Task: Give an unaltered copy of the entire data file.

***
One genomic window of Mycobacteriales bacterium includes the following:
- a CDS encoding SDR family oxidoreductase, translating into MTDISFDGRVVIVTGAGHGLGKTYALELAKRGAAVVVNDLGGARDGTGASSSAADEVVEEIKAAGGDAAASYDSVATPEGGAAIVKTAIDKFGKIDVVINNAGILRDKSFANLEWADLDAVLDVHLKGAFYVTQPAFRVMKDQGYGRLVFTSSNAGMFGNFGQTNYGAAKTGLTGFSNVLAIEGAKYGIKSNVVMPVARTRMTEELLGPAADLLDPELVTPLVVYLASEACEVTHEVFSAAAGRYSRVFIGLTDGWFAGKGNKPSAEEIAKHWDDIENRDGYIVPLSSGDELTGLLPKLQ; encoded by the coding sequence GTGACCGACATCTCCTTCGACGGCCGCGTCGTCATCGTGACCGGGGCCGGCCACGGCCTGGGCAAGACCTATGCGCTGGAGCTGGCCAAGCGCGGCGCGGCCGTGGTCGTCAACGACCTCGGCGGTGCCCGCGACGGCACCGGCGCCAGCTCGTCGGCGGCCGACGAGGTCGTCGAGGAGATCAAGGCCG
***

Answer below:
One genomic window of Mycobacteriales bacterium includes the following:
- a CDS encoding SDR family oxidoreductase, translating into MTDISFDGRVVIVTGAGHGLGKTYALELAKRGAAVVVNDLGGARDGTGASSSAADEVVEEIKAAGGDAAASYDSVATPEGGAAIVKTAIDKFGKIDVVINNAGILRDKSFANLEWADLDAVLDVHLKGAFYVTQPAFRVMKDQGYGRLVFTSSNAGMFGNFGQTNYGAAKTGLTGFSNVLAIEGAKYGIKSNVVMPVARTRMTEELLGPAADLLDPELVTPLVVYLASEACEVTHEVFSAAAGRYSRVFIGLTDGWFAGKGNKPSAEEIAKHWDDIENRDGYIVPLSSGDELTGLLPKLQ; encoded by the coding sequence GTGACCGACATCTCCTTCGACGGCCGCGTCGTCATCGTGACCGGGGCCGGCCACGGCCTGGGCAAGACCTATGCGCTGGAGCTGGCCAAGCGCGGCGCGGCCGTGGTCGTCAACGACCTCGGCGGTGCCCGCGACGGCACCGGCGCCAGCTCGTCGGCGGCCGACGAGGTCGTCGAGGAGATCAAGGCCG